The Australian Tax Office (ATO) reports SMS and email scams are rife as businesses and individuals get prepped for the end of the financial year.
In the last 12 months, the tax office has identified and taken action against 595 websites impersonating ATO online services. These fake sites are designed to steal passwords, personal information and identity documents, such as passports and driver’s licences.
Assistant Commissioner Tim Loh says scammers are becoming more inventive as they seek to con taxpayers into divulging sensitive data.
“Right now, we’re seeing a lot of SMS and email scams leading to fake myGov sign-in pages – we’ve had more than 360 of these scams reported since April 2022. However, we see many different types of tax and super scams happening year-round, not just in the lead up to tax time,” Loh says.
“This year, the ATO has taken out the guesswork and busted some scam myths to help people stay protected,” said Loh.
Myth #1: Only older people fall for scams
While baby boomers are typically depicted as the common victim of cyber scammers, the ATO warns younger Aussies are usually the most gullible.
In 2021, people aged 25 to 34 reported the most amount of money lost to tax scams, closely followed by those aged 18 to 24. By contrast, those aged 55 and over, were among those who reported the least financial losses to us.
“We want Gen Z and Millennials to know they need to watch out too, as they are just as susceptible to falling for scams, especially those that involve fake tax debts or threats about alleged fraud,” Loh said.
Loh encourages anyone who receives a call from someone claiming to be the ATO to hang up if the caller sounds at all questionable.
“If you get a phone call saying it’s from the ATO and it doesn’t sound right, hang up. Check in with someone you trust, like a friend or family member. Even better go to the ATO’s website where we have a listing of all the current ATO scams or call us on our dedicated scam hotline 1800 008 540.”
Myth #2: Scams are easy to spot. You’d be a fool to fall for one!
Loh warns that many of today’s email and SMS scams are increasingly sophisticated.
“Email and SMS scams are not always full of typos, bad grammar, and promises of riches from foreign royalty. We are seeing many more sophisticated scam messages using official language and fraudulent websites that mimic online services,” Loh said.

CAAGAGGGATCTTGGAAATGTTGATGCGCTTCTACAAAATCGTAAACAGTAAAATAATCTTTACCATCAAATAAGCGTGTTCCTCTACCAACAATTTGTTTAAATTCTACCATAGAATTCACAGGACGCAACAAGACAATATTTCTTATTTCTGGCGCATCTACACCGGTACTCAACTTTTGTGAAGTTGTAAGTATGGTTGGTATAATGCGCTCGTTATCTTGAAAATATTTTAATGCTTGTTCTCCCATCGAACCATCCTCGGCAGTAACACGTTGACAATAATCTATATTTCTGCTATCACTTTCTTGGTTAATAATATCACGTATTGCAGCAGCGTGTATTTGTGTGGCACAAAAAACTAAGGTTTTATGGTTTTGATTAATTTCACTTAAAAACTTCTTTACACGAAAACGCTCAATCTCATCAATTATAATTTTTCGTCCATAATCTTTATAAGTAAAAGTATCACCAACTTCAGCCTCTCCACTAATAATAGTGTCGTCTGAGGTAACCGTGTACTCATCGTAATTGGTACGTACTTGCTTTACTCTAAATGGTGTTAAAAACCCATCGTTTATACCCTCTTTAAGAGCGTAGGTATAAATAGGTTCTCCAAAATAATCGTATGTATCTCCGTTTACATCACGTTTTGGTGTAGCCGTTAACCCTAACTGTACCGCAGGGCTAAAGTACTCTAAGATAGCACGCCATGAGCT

“We’ve seen some very convincing email and SMS scams that would trick even the most cautious people,” said Loh.
While the ATO may send emails or SMS of a general nature, Loh explains they will never request personal details. If in doubt, remember, the ATO will never:
■ send an unsolicited message requesting personal information via a return email or SMS,
■ send an email or SMS with a link to log in to our online services,
■ ask you to pay a fee in order to receive a refund.
The ATO recently issued a scam alert for an ATO impersonation scam that has been circulating.
Myth #3 – Scams only happen during tax time
It’s important to remember scammers are around all year round. While scams are rife during tax time scammers are always on eth alert, looking for new ways to steal your information.
“We see different types of tax and super scams happening year-round,” reminds Loh.
he encourages people to stay vigilant to keep their personal and financial details safe.
Loh says common scams include people phoning about a fake tax debt, and threatening that you’ll be arrested if you don’t pay it straight away; sending texts to people saying that they’re suspected of being involved in cryptocurrency tax evasion (If you receive this text, don’t click on the link).
While another common scam involves the scammer sending emails impersonating the ATO and asking for people to update their financial information so their tax refund can be processed.
Tax Scams by numbers
■ 50,684 tax and super scams reported in 2021
■ The average dollar amount lost to a tax and super scam was $5600
In 2021, people aged 25 to 34 made the most reports to us about losing money in a tax or super scam. This was closely followed by people aged 18 to 24.
Proportion of people who paid money to tax scammers by age group:
■ 0 per cent of payments made by under 18s
■ 25 per cent of payments made by people aged 18 to 24
■ 26 per cent of payments made by people aged 25 to 34
■ 17 per cent of payments made by people aged 35 to 44
■ 13 per cent of payments made by people aged 45 to 54
■ 8 per cent of payments made by people aged 55 to 64
■ 11 per cent of payments made by people aged over 65
Most tax and super scams still occur over the phone. But in 2022 we’ve seen volumes of email (phishing) and SMS (smishing) scams increase.
Proportion of tax scams reported by channel:
■ 91 per cent of reports about phone scams
■ 6 per cent of reports about email scams
■ 3 per cent of reports about SMS scams
Top reported scams
Our top 3 tax and super scams reported in 2021 related to:
■ Threats of arrest
■ Fraudulent TFN activity
■ Fake tax debts
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